The second application I’m working on is a tool for helping people (including me) to get fit by starting running. There is an absolutely fantastic program called the Cool Running Couch To 5 K Program that is also described in another dedicated C25K site. A quick summary is that starting out as an unfit couch potato who feels ill after running for the bus, you slowly build up your fitness over nine weeks, until by the end you are able to jog continuously for half an hour!

Each week you do three exercise sessions that, with warming up and cooling down, take less than forty minutes. In the first week you jog for just one minute, and then walk for a minute and a half. You repeat this until you’ve done eight jogs, and then cool down again. The whole process is finished in half an hour. On a beautiful day like today, that would be a perfect start before getting on with work!

In the second week, the runs are a little longer, but by that time you are ready for them. Each week the intensity slowly increases, but as you are getting better along with the exercise, you never find it becomes difficult or unpleasant.

I started this with my wife, Misa, about three years ago. It really did seem to work. It wasn’t a complete breeze, but it was completely achievable, and it was paced in a way that made the small increments each week manageable. It was easy to really get in to it, and feel a fantastic sense of achievement from completing the runs.

In the fourth week or so, we discovered Misa was pregnant with our Son Robi, and so we stopped running together. I signed up with a gym near work that had Body Pump lessons (which are also brilliant, but not the subject of this post).

Right now, having done no significant exercise for about ten months, I am aware several times a day, that my body is slowly shrinking back in to something slow and stagnant. It’s quite a horrible experience! I’m really ready to start out with some exercise again, and I think getting running is going to be my goal.

I think running is ideal for me at the moment because all that’s required is somewhere to run, and a good pair of shoes. There are no gym fees or membership! Also, summer is on its way, and I want something that’s going to get me out of the house each day (my current office) for longer than it takes to take out the bins!

In case you’re starting to wonder, it’s not my goal to get myself in to super buff shape, or be able to run a marathon 🙂 I just want reach a level of fitness where I can play football with my son, swim for a good long time in the sea, and move along with a spring in my step again, rather than a droop in my shoulder. Pulling my stomach back in to line is a priority too, but I’m not expecting to replace it with a wrought iron, wash board, peck deck.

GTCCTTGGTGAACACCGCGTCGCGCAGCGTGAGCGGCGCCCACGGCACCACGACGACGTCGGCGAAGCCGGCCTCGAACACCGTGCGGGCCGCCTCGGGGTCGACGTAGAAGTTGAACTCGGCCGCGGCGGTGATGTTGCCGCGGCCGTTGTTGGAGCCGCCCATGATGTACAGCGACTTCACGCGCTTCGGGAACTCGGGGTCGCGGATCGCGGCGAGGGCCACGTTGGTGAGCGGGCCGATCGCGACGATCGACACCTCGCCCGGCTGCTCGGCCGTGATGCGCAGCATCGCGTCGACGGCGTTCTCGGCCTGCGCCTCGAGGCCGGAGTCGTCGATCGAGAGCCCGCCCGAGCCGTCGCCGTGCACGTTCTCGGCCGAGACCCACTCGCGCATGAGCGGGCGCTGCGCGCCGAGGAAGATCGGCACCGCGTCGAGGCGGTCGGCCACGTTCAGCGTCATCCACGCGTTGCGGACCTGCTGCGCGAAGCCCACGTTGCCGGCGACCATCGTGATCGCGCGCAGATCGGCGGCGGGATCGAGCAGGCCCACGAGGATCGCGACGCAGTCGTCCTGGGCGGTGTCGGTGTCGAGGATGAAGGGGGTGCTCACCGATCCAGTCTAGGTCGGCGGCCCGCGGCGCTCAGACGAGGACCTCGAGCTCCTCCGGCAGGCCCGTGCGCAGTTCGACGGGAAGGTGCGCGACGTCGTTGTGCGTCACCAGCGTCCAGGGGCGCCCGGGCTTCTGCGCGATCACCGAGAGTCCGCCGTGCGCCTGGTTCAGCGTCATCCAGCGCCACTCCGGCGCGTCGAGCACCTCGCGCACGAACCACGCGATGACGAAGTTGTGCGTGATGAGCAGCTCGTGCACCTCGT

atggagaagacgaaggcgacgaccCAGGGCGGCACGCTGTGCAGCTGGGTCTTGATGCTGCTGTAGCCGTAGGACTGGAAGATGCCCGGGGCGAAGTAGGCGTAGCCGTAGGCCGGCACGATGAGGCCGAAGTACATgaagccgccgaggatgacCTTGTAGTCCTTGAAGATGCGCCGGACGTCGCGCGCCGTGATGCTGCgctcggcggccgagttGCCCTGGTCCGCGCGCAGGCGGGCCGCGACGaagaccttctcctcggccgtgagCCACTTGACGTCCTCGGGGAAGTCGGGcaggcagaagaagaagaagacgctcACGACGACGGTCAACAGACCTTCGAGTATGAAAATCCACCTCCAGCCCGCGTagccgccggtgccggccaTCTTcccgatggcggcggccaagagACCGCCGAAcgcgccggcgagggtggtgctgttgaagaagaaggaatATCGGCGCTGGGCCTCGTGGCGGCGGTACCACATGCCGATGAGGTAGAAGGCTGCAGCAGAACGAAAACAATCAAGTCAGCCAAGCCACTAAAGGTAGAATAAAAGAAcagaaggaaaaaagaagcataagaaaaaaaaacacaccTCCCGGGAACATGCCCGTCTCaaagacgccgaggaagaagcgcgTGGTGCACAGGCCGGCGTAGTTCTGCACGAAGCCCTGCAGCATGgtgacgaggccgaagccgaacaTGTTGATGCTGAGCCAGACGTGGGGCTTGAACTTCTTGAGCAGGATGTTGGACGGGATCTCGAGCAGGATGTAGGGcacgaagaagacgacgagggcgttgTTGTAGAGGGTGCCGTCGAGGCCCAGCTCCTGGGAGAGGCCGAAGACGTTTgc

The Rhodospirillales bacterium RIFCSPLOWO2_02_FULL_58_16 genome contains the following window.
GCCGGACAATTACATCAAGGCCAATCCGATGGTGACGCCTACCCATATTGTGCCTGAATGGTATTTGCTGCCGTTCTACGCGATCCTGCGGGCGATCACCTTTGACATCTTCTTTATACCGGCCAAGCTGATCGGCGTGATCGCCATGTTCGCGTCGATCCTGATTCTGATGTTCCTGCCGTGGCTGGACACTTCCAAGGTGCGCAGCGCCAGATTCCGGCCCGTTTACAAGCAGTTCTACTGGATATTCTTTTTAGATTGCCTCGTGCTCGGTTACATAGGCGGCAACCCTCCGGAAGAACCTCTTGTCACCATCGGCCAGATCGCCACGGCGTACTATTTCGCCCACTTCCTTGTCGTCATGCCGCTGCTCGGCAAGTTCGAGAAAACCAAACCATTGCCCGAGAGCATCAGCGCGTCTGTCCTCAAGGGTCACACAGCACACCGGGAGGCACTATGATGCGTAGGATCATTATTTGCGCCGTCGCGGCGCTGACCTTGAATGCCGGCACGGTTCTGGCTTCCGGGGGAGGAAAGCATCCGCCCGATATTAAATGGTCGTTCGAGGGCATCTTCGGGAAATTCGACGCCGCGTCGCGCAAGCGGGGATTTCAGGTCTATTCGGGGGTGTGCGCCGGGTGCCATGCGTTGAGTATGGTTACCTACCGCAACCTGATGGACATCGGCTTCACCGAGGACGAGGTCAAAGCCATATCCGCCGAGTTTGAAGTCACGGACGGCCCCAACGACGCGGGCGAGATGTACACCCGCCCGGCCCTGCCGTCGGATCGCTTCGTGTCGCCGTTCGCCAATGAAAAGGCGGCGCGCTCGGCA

Back when Misa and I started the Couch to 5 K program, the major trouble I had wasn’t the exercise, but instead working out whether I was meant to be running or walking while also bouncing along. I’d be trying to read the tiny numbers on my phone’s stopwatch with my eyes jiggling about, up and down in their sockets, checking the ground for things not to run in to, and attempting to compute whether 7 minutes and 27 seconds means it’s time to run now or walk, for Week 2’s running pattern.

A friend suggested that I could record a message on my phone that would play continuously during the run. It would be mostly silence, but now and then would prompt me with what I should be doing. “Keep running for another minute”. “You’ve got 30 seconds left”. “Okay, now walk for 2 minutes. You’ve got three more runs to do”. That kind of thing. Instead of just recording the message, which would take a whole half an hour or something, I decided to write a computer program to generate them for me, which took much longer of course. The programming turned out to be more tricky than I had imagined. I suggested it to James Gray, and he turned it in to Ruby Quiz 82.

The other problem Misa and I found, was that occasionally, we would forget which runs we had done and when we’d done them. This was frustrating, as it meant we didn’t know if we’d definitely done all of the three runs for a week, or if we’d done a run a time too many and should have moved on. I didn’t solve that at the time.

A few weeks back I got talking to the same friend who gave me the recording idea, and somehow we came up with the idea of turning Couch to 5 K in to an iPhone application. I checked on the App store, and in fact, someone has already done this, which is great. I think I could write a much groovier application though.

I want the application to look beautiful, but at the same time, present all the information that you need in a really clear and concise way. Of course, it’s got the audio part too, and I that too must also be excellent. The app must help me and others see clearly what we have chosen to achieve and it will help us through the experience. Getting yourself fit is a great thing, and something to feel proud and positive about. I want the application to complement that. In a way, it is like going to the shop and buying a nice new pair of running shoes. The desire to put them on, and feel the lovely spring of a cushioned heel, helps you to be enthusiastic about the first few runs!

I’ve got a pretty good idea of how I want the app to look and behave now. My brother is an artist, so he’s working on putting together the application’s art work. In fact, he works at an animation school and so knows some voice actors, which might be really useful in finding someone who can speak the voice of the running coach.

So today, I think I’m going to do some work on C25K, and leave Spirotoron alone for a little.